# WTF is a "state function"?

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#### DrMattOglesby

##### Grand Master
Moderator Emeritus
15+ Year Member
what is a "state function" ?
in context of a question i ran into while studying:

"name the two state functions related to energy transformation in chemical reactions. "

it answers that energy and enthalpy are path independent and as such, are state functions.

what does this mean in relation to entropy?
I think im fine understanding it as it relates to enthalpy (cause the enthalpy value is still the same regardless if a catalyst was used or not).

can someone explain how entropy is path independent (ie, a state function) ?

Entropy is, in simple terms, a measurement of disorder. So, lets say you add heat to water at 25C and it gains enough kinetic energy to enter the gas phase at 110C. Its entropy has increased, because it has gone from more orderly (liquid) to less orderly (gas).

The amount of change in entropy between water at 25C and dihydrogen monoxide (H2O ) at 110C doesn't matter "how" the gas was heated. The difference is always the same.

E.g. if you heat 25->98->32->46->40->110 your change in entropy is the same as if you went straight from 25->110, thus its "path independent".

sweet.
easy to understand!
muchas gracias.
by the way, dont forget to sign that famous petition going around, "Ban Dihydrogen Monoxide."

Will do, I hear that stuff can kill when inhaled!

Members don't see this ad :)
lol. good stuff

what is a "state function" ?
in context of a question i ran into while studying:

"name the two state functions related to energy transformation in chemical reactions. "

it answers that energy and enthalpy are path independent and as such, are state functions.

what does this mean in relation to entropy?
I think im fine understanding it as it relates to enthalpy (cause the enthalpy value is still the same regardless if a catalyst was used or not).

can someone explain how entropy is path independent (ie, a state function) ?

The terms are confusing as hell.. never seen a state vs.non state function problem on an MCAT. Don't worry about it. You'll just get confused.

I don't get it.. and I've never gotten it from other people explaining it to me. If you're having difficulty understanding it fully, I wouldn't bother.

State function is dependent on the position or state of the system. It is independent on the pathway to get there.

As an analogy, you can have ten different roller coasters travel down ten different routes, but if they start at the same height and end at ground level, the potential energy spent in all cases is a state function. In contrast, the time it took for each ride might vary so this is not a state function.

Entropy is a state function. However, unlike energy, entropy is not conserved. You can create entropy but you can't destroy it.

Entropy is actually best described by its definition S = K*log(W) where K is the boltzmann constant(a scaling factor) and W is the total possible # of states the particle could be in.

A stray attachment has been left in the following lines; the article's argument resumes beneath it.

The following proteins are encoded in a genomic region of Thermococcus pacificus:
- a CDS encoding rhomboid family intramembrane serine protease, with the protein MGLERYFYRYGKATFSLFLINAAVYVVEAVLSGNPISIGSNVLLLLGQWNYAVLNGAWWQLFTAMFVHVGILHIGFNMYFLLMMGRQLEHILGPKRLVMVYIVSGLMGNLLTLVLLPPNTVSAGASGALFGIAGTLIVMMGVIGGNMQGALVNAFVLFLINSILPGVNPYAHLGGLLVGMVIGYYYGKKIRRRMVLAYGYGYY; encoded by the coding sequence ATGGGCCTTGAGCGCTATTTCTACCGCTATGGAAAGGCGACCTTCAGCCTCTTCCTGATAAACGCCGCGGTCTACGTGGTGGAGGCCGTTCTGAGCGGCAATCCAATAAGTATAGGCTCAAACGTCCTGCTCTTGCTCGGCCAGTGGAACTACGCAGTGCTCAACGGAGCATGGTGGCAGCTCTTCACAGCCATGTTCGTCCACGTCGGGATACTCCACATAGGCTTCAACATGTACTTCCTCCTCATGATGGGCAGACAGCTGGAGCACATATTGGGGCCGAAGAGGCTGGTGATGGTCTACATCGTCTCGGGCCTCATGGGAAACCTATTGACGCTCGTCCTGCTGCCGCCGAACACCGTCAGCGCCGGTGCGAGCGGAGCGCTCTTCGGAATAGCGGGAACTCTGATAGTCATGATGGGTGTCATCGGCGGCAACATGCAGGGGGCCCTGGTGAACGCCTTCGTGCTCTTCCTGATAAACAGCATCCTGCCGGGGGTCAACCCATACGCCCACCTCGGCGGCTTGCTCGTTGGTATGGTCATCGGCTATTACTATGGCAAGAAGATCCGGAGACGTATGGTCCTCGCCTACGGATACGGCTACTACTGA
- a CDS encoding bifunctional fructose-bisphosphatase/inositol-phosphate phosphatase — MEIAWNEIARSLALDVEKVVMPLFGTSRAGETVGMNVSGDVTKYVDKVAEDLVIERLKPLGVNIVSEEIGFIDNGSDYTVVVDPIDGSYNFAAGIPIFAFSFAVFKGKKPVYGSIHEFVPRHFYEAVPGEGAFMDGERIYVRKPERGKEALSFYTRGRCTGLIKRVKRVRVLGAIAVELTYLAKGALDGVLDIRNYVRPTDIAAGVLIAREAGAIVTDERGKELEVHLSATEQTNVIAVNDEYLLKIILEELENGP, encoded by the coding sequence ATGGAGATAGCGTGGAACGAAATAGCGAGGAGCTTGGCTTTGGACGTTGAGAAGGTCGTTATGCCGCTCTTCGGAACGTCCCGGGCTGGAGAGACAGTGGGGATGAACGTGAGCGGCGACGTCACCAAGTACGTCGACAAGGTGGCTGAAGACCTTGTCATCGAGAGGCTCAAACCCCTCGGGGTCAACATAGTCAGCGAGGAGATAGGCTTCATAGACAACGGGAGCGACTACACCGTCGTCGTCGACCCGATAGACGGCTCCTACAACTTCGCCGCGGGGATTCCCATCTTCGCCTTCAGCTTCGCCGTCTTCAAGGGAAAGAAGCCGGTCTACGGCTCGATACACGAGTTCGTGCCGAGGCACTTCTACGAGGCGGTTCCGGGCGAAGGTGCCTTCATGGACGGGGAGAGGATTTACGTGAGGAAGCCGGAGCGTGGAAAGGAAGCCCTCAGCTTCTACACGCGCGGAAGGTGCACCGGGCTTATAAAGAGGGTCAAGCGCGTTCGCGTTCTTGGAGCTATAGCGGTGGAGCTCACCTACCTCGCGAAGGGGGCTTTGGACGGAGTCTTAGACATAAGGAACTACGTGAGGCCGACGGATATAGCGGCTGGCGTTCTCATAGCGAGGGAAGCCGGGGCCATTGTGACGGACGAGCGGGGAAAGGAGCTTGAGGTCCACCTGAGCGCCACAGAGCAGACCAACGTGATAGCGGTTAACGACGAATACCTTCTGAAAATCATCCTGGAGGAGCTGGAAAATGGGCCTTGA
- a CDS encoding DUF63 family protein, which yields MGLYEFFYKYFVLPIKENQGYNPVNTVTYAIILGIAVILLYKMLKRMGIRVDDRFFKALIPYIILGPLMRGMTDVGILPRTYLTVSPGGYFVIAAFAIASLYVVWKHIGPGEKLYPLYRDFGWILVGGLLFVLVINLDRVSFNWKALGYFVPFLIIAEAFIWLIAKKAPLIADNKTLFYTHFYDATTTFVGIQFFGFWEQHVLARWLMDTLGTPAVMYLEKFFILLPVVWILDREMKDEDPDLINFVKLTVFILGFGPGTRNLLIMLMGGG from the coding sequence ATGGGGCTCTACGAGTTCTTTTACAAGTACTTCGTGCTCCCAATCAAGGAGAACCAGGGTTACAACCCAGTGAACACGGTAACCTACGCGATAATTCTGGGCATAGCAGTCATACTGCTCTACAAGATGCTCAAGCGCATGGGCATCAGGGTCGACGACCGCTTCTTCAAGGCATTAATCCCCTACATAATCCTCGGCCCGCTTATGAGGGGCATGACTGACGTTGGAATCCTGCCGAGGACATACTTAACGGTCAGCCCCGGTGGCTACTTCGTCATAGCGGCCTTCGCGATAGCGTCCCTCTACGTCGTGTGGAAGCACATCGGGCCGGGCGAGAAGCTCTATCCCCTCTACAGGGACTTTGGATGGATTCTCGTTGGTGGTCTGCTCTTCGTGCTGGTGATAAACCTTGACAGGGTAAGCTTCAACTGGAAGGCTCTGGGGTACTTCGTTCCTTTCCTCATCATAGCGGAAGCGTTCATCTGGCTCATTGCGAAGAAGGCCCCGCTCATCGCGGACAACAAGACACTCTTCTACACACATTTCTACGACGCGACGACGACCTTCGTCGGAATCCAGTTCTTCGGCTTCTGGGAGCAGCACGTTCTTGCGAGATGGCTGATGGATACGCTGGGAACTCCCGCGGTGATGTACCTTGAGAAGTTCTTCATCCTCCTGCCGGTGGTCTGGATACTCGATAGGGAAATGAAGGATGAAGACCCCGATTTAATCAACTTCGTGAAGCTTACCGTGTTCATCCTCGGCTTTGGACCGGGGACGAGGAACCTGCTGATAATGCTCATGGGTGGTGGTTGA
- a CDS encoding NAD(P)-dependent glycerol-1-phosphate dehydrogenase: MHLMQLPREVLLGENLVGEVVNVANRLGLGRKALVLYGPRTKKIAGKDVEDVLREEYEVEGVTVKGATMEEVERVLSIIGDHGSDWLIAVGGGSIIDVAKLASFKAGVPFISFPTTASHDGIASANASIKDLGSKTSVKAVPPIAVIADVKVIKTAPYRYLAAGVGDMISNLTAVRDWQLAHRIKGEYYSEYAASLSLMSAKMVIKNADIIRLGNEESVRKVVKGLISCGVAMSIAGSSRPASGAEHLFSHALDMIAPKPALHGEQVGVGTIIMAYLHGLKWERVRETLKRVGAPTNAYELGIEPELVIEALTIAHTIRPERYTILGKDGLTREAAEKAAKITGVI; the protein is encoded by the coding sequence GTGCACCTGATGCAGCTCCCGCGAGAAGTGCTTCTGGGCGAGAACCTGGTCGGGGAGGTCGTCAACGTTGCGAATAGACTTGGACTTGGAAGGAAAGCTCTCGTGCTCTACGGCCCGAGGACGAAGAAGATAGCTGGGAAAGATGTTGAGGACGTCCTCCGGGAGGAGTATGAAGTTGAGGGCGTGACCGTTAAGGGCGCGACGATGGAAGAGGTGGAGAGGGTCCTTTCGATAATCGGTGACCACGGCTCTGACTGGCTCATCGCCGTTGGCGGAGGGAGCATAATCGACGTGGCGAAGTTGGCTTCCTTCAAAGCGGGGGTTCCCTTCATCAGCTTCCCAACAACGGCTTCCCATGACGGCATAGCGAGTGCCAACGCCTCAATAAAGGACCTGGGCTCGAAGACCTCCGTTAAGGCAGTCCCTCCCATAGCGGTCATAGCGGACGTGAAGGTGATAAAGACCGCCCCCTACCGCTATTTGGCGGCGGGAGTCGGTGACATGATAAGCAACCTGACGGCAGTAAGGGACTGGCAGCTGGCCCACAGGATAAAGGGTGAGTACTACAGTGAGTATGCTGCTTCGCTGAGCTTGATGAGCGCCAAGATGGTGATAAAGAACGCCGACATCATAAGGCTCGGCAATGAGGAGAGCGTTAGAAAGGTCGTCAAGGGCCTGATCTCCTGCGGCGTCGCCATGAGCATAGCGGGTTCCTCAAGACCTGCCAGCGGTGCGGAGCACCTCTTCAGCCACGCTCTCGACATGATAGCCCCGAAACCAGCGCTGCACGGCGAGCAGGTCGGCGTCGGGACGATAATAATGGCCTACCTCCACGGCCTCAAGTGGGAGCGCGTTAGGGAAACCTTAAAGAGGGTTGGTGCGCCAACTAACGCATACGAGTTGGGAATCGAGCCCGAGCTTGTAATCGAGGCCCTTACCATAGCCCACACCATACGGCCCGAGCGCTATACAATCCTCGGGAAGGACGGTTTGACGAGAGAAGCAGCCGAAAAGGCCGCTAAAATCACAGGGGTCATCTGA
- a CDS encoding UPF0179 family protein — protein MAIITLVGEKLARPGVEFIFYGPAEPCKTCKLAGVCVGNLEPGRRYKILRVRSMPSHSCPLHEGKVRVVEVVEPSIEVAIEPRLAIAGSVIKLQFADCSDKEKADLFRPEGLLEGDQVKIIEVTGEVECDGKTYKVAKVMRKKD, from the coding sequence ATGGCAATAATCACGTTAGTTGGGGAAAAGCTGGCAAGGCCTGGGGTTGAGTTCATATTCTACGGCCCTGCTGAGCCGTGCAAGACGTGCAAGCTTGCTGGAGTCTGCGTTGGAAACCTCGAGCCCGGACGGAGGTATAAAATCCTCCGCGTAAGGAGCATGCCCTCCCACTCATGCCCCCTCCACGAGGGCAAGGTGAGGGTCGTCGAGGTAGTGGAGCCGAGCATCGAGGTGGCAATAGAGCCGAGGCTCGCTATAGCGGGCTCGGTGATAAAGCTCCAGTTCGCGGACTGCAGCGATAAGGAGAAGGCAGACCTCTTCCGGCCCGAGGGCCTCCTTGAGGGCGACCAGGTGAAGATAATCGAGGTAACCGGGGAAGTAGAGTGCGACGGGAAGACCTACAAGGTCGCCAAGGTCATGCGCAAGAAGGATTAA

Now, for two identical systems(let's say a mole of nitrogen gas in a box of volume 1 liter, identical pressure, and identical temperature) they have the same entropy regardless of how they got there. Why? Because the total possible # of ways the particles could arrange themselves in the box is the same for both gases.

So what do I mean by states? Well, let's start with a simple example. Let's say I have 10 coins that can be in one of two states--heads or tails. If I have two boxes with ten coins in them, shake the boxes vigorously, then the state of each coin could be either heads or tails. When you count the total possible number of ways you could have your coins read when you check them(coin1-up, coin2-up, coin3-down, coin4-up, coin5-down, etc. etc.) then thats the 'W' I discussed above. The technical term for this is the number of microstates. You could wikipedia the term for more info.

So you see the entropy is the measure of the number of possible ways you can organize things or, moreover, find them if you make an observation of the system. This is why people describe entropy as the disorder. Systems are always tending towards states where there is the most possibilities of the ways they can be arranged.

One step further that's not really necessary. Say you have a box split into two sides--the left and right side--with 100 gas molecules floating around. The odds that you find all the molecules on one side are very slim...it's the same odds as flipping 100 coins and getting 100 heads. The odds of finding 50 heads and 50 tails are very, very high in comparison. The second law of thermodynamics is then more accurately seen as a statement of probability--states tend to be found in their most probable configuration. Maybe I didn't explain that enough. But the entropy stuff should help.

statistical thermodynamics

I understand that work is path dependent. W=Fd

don't quite understand heat thought...it takes the same heat to go from one temp to another.

edit: ok got it, the net change is the same but we can have many paths and we have to add or remove heat accordingly.

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